In other words, an essentially literal, dispensational interpretation of the Scriptures is not incompatible with us seeing the meanings that even the writers and original readers did not get.  We definitely have to be careful with it, but if we take the usage of Psalm 110 and John 2:22 seriously, neither is it something that we can a priori exclude. 

Agreed wholeheartedly that one passage then does not make doctrine if we can at all avoid it--the further we can get from prooftexting, the better, in my opinion--but this is still one little piece of evidence of many that suggest significant OT support for the doctrine of the Trinity--or at least the deity of Christ.

Aspiring to be a stick in the mud.

Aaron Blumer's picture

EditorAdmin

Bert Perry wrote:

It's a little harder to get at the deity of the Holy Spirit, but it strikes me that another good example of applying Biblical theology is to take a look and ask what Jesus was doing when He was praying to the Father.  If you understand things modalistically, you're basically accusing Christ of talking to Himself--more or less saying He was mentally ill.  But in a Trinitarian mindset, it makes sense.

I would also agree that all too often, theologicans fall into the traps laid in Westminster, Augsburg, and elsewhere by debating in terms of the theological shorthand/creeds instead of pointing to the real authority of Scripture.  Not that the authors of either confession intended for this to be a trap, but the big danger of shorthand is that eye glaze over Tyler's talking about.

The big thing I can see as a danger for getting more decent theology in the churches is sometimes (as I noted in the "things that will kill your church" thread) that people are so wed to the easy, prooftext or cultural answer, that you cannot get through with real theology.  Not that it's impossible, just "very difficult."

Taught a SS lesson (adult) last Sun on the immutability of God. Didn't use the word immutable at all, though I meant to tie it in at the end. I've seen many a lesson bomb because it trotted out the seminary vocabulary either too soon or when it really wasn't needed at all.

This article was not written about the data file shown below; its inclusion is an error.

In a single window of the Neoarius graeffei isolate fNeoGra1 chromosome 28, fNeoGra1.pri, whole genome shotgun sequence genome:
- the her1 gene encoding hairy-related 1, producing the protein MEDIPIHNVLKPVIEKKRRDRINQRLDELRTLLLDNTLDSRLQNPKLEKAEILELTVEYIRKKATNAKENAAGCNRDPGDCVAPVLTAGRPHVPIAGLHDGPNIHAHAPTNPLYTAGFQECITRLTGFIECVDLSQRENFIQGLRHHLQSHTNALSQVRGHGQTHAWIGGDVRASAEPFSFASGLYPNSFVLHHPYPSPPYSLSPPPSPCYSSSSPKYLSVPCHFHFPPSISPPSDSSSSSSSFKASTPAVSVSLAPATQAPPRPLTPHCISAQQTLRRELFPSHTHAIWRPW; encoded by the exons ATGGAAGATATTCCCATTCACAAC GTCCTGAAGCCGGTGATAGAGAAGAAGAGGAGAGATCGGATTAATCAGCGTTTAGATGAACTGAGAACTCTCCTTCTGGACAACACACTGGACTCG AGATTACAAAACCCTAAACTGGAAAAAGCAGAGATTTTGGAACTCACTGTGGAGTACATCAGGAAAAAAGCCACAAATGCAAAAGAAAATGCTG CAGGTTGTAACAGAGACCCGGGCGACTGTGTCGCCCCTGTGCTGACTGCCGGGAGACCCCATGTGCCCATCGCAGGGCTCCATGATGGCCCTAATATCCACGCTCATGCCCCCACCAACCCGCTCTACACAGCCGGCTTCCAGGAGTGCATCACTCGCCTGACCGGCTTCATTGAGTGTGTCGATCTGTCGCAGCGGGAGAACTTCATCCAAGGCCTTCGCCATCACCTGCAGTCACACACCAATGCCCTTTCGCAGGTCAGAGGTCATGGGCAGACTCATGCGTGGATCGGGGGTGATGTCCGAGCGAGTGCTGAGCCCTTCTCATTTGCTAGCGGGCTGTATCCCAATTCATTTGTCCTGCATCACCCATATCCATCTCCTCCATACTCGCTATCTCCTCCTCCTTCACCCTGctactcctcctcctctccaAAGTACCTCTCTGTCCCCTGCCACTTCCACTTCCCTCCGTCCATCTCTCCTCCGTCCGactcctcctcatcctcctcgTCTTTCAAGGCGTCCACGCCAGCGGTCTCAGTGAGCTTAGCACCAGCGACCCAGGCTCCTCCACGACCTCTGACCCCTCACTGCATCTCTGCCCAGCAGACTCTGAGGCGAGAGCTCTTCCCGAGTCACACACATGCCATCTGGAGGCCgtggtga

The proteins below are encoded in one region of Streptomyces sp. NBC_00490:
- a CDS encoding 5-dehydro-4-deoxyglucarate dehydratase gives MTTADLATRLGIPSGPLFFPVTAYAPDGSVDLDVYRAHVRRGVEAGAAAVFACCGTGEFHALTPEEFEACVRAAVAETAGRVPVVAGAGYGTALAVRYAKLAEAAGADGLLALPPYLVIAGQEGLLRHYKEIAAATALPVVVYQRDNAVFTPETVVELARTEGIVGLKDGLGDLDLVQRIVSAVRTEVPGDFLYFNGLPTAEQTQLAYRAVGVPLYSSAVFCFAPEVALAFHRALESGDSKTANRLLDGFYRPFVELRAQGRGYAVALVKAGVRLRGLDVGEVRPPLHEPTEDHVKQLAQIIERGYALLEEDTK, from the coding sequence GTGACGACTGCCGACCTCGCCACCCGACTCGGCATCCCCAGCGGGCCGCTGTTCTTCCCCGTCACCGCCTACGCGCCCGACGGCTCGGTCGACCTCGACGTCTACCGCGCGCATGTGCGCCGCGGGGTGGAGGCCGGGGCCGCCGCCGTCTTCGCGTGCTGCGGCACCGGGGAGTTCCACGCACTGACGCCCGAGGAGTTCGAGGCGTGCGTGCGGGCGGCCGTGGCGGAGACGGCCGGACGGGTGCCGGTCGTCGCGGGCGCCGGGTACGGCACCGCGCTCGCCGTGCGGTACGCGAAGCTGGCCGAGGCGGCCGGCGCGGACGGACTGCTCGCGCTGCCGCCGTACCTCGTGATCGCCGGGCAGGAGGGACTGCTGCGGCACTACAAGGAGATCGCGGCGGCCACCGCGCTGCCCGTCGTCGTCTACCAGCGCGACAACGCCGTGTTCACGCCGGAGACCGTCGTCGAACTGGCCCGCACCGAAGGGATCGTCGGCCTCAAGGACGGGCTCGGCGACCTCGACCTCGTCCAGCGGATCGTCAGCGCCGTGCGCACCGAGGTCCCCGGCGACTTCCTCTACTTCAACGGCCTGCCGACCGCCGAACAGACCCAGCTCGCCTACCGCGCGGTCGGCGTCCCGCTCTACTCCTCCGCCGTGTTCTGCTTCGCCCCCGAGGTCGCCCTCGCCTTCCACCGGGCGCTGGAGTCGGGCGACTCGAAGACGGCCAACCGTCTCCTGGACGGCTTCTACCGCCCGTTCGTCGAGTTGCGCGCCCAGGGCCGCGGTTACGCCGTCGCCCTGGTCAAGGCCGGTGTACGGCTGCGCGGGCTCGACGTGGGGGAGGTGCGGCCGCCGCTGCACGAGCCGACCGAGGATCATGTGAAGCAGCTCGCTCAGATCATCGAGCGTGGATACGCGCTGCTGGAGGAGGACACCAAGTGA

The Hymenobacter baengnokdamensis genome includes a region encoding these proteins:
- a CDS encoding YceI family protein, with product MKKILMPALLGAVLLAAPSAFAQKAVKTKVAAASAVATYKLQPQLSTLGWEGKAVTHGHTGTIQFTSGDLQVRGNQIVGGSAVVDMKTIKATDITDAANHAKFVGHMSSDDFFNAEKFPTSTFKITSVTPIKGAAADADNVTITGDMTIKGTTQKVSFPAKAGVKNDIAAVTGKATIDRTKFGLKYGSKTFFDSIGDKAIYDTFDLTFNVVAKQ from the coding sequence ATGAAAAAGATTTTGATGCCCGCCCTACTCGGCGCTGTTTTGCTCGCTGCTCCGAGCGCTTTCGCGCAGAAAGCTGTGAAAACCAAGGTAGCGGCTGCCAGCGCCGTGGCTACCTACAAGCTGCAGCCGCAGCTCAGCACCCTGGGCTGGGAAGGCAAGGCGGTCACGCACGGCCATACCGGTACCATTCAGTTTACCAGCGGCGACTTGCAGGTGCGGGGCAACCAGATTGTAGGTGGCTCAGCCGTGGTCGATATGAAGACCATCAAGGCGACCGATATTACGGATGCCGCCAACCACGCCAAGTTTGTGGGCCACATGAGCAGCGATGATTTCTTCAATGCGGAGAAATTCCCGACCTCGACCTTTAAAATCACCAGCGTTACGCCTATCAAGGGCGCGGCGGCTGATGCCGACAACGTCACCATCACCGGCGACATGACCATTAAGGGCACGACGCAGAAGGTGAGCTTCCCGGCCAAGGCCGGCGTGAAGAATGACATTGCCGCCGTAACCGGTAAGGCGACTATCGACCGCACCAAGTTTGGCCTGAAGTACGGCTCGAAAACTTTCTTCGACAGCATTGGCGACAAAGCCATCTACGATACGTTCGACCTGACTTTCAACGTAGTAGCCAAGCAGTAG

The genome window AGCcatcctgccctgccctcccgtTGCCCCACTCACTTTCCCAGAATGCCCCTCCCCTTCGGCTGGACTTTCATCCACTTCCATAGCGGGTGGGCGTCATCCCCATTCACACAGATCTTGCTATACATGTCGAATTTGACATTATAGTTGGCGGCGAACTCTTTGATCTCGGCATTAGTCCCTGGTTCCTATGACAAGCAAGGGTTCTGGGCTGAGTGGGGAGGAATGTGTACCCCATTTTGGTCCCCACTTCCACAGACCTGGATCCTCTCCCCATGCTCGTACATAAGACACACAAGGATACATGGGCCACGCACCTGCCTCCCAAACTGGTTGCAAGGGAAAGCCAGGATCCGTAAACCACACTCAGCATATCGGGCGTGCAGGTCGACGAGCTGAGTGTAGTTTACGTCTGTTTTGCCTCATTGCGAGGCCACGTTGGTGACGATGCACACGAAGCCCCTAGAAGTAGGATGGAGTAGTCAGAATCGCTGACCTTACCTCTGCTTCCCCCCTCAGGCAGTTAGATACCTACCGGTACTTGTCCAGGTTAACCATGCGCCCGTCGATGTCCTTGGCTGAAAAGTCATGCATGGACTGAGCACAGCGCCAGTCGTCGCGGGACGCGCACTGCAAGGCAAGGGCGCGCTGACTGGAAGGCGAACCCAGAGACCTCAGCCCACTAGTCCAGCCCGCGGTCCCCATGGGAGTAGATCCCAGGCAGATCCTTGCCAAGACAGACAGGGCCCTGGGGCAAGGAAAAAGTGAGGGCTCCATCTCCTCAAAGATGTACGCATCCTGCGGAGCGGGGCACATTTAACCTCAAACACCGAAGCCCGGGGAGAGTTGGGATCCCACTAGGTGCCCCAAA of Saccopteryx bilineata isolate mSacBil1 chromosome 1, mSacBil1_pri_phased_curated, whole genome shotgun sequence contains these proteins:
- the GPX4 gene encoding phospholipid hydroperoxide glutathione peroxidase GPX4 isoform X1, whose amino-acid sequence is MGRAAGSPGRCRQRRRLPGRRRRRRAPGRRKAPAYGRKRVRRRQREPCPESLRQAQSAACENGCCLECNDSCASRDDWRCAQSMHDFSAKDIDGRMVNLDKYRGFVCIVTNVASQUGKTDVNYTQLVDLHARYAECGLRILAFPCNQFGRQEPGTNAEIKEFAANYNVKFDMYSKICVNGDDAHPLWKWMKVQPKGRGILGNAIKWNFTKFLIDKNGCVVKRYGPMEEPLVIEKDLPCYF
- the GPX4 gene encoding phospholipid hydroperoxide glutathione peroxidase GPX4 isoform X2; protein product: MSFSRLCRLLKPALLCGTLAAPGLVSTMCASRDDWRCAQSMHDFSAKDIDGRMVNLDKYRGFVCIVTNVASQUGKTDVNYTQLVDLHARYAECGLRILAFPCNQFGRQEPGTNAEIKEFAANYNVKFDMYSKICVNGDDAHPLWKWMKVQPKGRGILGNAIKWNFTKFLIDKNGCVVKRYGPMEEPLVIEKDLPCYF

Also many doctrinal lessons are arranged & delivered with almost no tension at all. There is no central question or conflict or dilemma or puzzle or anything of the sort to give it forward pull. It's just "here's a bunch of facts." No wonder people glaze over.

Jeff Howell's picture

Aaron ~ like the idea of not trotting out the big words too soon. It is a good reminder, and I agree with Tyler that people can get this stuff ... if they are willing to study. Big words can be a difficult challenge, especially when they are labels that have been necessarily created to express biblical theology in a systematic format. But, for balance sake, I will mention this as well. When the Bible uses big words, you know, the "big, $.50 cent variety," we should use them and not shy away from them. Teach, explain, and use.

 

Bert Perry's picture

I've actually found that if you explain them, you can use big words--even at the junior high level.  The thing you've got to watch out for is the habit of simply dropping them around like pearls of wisdom when you're pretty sure the recipients don't understand them.  Make it fun, make it historical, and they'll remember.

Aspiring to be a stick in the mud.

Kevin Miller's picture

Quote:
James White provided the best and most helpful definition of the Trinity I’ve found:

Within the one Being that is God, there exists eternally three co-equal and co-eternal persons, namely, the Father, the Son and the Holy Spirit 2

This definition is excellent, because it captures five key things about the doctrine of the Trinity which every Christian needs to understand.3 Each of these facts are always true. In fact, this definition and the five implications should be memorized by every Christian: